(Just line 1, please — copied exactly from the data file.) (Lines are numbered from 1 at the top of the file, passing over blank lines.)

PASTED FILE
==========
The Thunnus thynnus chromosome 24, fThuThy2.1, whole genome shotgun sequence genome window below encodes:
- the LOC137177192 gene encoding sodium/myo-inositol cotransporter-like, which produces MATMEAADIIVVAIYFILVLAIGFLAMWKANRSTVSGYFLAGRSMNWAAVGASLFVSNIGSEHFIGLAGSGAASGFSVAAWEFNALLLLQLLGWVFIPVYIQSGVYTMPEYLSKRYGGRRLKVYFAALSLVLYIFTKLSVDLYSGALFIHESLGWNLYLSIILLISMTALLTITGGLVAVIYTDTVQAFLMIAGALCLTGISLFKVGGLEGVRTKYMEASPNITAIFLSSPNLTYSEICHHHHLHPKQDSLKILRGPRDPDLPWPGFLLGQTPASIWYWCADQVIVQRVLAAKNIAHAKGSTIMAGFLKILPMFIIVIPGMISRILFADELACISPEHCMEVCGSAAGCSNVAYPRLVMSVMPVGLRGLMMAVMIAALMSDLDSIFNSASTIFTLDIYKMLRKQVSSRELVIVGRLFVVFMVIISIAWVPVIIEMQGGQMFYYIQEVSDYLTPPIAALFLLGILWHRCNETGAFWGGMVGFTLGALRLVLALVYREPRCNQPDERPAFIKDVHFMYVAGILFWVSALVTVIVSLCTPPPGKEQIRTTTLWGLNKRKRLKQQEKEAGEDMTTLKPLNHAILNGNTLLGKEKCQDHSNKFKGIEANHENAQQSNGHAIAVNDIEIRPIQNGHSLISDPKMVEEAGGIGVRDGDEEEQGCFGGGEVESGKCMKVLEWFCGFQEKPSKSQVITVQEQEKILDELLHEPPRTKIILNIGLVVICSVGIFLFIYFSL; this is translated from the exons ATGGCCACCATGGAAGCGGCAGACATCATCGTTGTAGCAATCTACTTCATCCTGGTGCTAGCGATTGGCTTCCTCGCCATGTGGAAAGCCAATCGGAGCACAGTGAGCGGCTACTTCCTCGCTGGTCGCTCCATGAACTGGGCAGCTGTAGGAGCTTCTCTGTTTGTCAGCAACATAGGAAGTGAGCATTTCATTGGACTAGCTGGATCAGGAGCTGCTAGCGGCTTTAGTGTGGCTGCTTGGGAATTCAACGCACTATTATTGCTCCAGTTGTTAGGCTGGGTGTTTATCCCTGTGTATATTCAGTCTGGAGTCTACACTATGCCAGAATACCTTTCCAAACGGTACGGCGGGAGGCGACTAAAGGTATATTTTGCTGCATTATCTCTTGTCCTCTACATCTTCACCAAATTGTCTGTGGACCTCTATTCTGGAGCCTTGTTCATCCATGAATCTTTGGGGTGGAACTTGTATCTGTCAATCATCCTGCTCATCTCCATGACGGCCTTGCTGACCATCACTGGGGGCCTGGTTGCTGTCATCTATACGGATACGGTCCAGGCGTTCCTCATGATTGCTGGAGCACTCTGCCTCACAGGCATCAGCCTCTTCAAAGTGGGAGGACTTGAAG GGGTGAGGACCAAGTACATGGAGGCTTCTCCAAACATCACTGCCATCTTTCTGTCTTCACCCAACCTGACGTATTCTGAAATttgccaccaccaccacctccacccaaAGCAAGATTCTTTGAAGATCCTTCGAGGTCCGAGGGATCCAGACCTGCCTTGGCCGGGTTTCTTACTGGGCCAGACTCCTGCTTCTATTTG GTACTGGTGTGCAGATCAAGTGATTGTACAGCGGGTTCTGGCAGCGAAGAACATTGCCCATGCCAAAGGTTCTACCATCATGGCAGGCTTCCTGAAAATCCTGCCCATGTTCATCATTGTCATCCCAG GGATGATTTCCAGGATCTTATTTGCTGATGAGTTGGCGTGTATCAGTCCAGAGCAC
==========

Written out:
The Thunnus thynnus chromosome 24, fThuThy2.1, whole genome shotgun sequence genome window below encodes: